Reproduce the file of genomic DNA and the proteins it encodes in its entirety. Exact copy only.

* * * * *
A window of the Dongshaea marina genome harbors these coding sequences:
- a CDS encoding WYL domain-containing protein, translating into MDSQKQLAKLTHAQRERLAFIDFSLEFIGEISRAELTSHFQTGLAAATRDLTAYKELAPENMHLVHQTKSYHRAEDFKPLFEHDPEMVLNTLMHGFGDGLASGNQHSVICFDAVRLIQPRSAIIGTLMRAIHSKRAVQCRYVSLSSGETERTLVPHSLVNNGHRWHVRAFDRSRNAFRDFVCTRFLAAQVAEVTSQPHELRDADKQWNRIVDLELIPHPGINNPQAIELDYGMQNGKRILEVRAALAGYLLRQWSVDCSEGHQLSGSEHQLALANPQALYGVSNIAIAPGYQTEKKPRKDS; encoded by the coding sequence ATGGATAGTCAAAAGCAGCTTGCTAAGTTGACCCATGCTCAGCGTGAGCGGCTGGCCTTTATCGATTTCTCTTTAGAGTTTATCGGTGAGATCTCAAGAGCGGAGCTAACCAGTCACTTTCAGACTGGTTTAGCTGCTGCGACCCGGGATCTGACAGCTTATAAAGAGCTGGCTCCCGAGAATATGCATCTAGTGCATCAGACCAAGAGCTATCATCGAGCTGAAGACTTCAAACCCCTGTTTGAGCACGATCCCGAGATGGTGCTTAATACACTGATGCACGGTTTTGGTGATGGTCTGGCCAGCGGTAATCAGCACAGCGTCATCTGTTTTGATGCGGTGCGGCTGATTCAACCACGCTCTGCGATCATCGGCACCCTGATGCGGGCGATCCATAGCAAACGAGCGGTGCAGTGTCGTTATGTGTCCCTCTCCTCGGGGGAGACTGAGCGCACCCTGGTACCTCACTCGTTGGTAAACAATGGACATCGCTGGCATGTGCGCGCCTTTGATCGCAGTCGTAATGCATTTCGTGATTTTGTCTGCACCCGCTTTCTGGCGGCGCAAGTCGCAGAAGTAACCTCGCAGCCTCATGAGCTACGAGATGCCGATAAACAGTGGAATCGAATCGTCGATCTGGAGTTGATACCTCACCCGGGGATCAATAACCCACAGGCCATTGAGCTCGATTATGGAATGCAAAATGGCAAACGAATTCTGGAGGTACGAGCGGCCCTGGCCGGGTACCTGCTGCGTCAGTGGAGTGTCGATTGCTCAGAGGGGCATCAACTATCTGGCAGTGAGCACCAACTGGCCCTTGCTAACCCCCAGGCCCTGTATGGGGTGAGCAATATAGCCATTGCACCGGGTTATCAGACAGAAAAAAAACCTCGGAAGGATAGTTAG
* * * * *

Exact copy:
A window of the Dongshaea marina genome harbors these coding sequences:
- a CDS encoding WYL domain-containing protein, translating into MDSQKQLAKLTHAQRERLAFIDFSLEFIGEISRAELTSHFQTGLAAATRDLTAYKELAPENMHLVHQTKSYHRAEDFKPLFEHDPEMVLNTLMHGFGDGLASGNQHSVICFDAVRLIQPRSAIIGTLMRAIHSKRAVQCRYVSLSSGETERTLVPHSLVNNGHRWHVRAFDRSRNAFRDFVCTRFLAAQVAEVTSQPHELRDADKQWNRIVDLELIPHPGINNPQAIELDYGMQNGKRILEVRAALAGYLLRQWSVDCSEGHQLSGSEHQLALANPQALYGVSNIAIAPGYQTEKKPRKDS; encoded by the coding sequence ATGGATAGTCAAAAGCAGCTTGCTAAGTTGACCCATGCTCAGCGTGAGCGGCTGGCCTTTATCGATTTCTCTTTAGAGTTTATCGGTGAGATCTCAAGAGCGGAGCTAACCAGTCACTTTCAGACTGGTTTAGCTGCTGCGACCCGGGATCTGACAGCTTATAAAGAGCTGGCTCCCGAGAATATGCATCTAGTGCATCAGACCAAGAGCTATCATCGAGCTGAAGACTTCAAACCCCTGTTTGAGCACGATCCCGAGATGGTGCTTAATACACTGATGCACGGTTTTGGTGATGGTCTGGCCAGCGGTAATCAGCACAGCGTCATCTGTTTTGATGCGGTGCGGCTGATTCAACCACGCTCTGCGATCATCGGCACCCTGATGCGGGCGATCCATAGCAAACGAGCGGTGCAGTGTCGTTATGTGTCCCTCTCCTCGGGGGAGACTGAGCGCACCCTGGTACCTCACTCGTTGGTAAACAATGGACATCGCTGGCATGTGCGCGCCTTTGATCGCAGTCGTAATGCATTTCGTGATTTTGTCTGCACCCGCTTTCTGGCGGCGCAAGTCGCAGAAGTAACCTCGCAGCCTCATGAGCTACGAGATGCCGATAAACAGTGGAATCGAATCGTCGATCTGGAGTTGATACCTCACCCGGGGATCAATAACCCACAGGCCATTGAGCTCGATTATGGAATGCAAAATGGCAAACGAATTCTGGAGGTACGAGCGGCCCTGGCCGGGTACCTGCTGCGTCAGTGGAGTGTCGATTGCTCAGAGGGGCATCAACTATCTGGCAGTGAGCACCAACTGGCCCTTGCTAACCCCCAGGCCCTGTATGGGGTGAGCAATATAGCCATTGCACCGGGTTATCAGACAGAAAAAAAACCTCGGAAGGATAGTTAG